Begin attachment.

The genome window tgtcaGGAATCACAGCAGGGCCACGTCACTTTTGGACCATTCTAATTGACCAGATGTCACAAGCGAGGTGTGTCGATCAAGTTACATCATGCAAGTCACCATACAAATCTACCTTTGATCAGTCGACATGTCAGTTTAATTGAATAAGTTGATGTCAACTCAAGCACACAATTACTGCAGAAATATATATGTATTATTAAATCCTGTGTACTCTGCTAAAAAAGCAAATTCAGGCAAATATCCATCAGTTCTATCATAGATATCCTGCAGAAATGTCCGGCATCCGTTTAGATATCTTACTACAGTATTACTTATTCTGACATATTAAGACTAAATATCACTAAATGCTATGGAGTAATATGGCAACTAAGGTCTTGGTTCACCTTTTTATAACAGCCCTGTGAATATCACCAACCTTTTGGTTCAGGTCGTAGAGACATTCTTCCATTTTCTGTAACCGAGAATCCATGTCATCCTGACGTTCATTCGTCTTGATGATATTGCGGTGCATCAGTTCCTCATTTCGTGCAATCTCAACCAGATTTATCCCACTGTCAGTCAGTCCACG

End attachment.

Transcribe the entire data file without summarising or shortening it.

The genome window tgtcaGGAATCACAGCAGGGCCACGTCACTTTTGGACCATTCTAATTGACCAGATGTCACAAGCGAGGTGTGTCGATCAAGTTACATCATGCAAGTCACCATACAAATCTACCTTTGATCAGTCGACATGTCAGTTTAATTGAATAAGTTGATGTCAACTCAAGCACACAATTACTGCAGAAATATATATGTATTATTAAATCCTGTGTACTCTGCTAAAAAAGCAAATTCAGGCAAATATCCATCAGTTCTATCATAGATATCCTGCAGAAATGTCCGGCATCCGTTTAGATATCTTACTACAGTATTACTTATTCTGACATATTAAGACTAAATATCACTAAATGCTATGGAGTAATATGGCAACTAAGGTCTTGGTTCACCTTTTTATAACAGCCCTGTGAATATCACCAACCTTTTGGTTCAGGTCGTAGAGACATTCTTCCATTTTCTGTAACCGAGAATCCATGTCATCCTGACGTTCATTCGTCTTGATGATATTGCGGTGCATCAGTTCCTCATTTCGTGCAATCTCAACCAGATTTATCCCACTGTCAGTCAGTCCACG